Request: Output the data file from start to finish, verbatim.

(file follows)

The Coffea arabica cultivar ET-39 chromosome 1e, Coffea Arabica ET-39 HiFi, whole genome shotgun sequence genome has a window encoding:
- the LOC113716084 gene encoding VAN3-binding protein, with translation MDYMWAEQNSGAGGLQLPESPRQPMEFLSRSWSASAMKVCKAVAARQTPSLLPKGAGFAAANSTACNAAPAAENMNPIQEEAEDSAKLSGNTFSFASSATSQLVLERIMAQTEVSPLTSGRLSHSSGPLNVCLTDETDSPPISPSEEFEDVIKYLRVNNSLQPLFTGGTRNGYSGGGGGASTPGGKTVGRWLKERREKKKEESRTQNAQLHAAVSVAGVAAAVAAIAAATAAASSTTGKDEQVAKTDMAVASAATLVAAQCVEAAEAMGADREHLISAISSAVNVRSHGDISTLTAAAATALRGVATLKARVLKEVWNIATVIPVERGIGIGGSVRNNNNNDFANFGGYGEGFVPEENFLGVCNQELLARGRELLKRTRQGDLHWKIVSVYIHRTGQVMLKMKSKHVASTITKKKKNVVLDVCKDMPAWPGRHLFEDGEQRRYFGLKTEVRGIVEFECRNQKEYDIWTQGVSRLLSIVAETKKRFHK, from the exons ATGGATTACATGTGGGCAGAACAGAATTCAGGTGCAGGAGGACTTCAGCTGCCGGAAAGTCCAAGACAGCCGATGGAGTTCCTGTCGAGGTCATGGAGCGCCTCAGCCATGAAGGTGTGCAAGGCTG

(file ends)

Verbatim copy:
The Coffea arabica cultivar ET-39 chromosome 1e, Coffea Arabica ET-39 HiFi, whole genome shotgun sequence genome has a window encoding:
- the LOC113716084 gene encoding VAN3-binding protein, with translation MDYMWAEQNSGAGGLQLPESPRQPMEFLSRSWSASAMKVCKAVAARQTPSLLPKGAGFAAANSTACNAAPAAENMNPIQEEAEDSAKLSGNTFSFASSATSQLVLERIMAQTEVSPLTSGRLSHSSGPLNVCLTDETDSPPISPSEEFEDVIKYLRVNNSLQPLFTGGTRNGYSGGGGGASTPGGKTVGRWLKERREKKKEESRTQNAQLHAAVSVAGVAAAVAAIAAATAAASSTTGKDEQVAKTDMAVASAATLVAAQCVEAAEAMGADREHLISAISSAVNVRSHGDISTLTAAAATALRGVATLKARVLKEVWNIATVIPVERGIGIGGSVRNNNNNDFANFGGYGEGFVPEENFLGVCNQELLARGRELLKRTRQGDLHWKIVSVYIHRTGQVMLKMKSKHVASTITKKKKNVVLDVCKDMPAWPGRHLFEDGEQRRYFGLKTEVRGIVEFECRNQKEYDIWTQGVSRLLSIVAETKKRFHK, from the exons ATGGATTACATGTGGGCAGAACAGAATTCAGGTGCAGGAGGACTTCAGCTGCCGGAAAGTCCAAGACAGCCGATGGAGTTCCTGTCGAGGTCATGGAGCGCCTCAGCCATGAAGGTGTGCAAGGCTG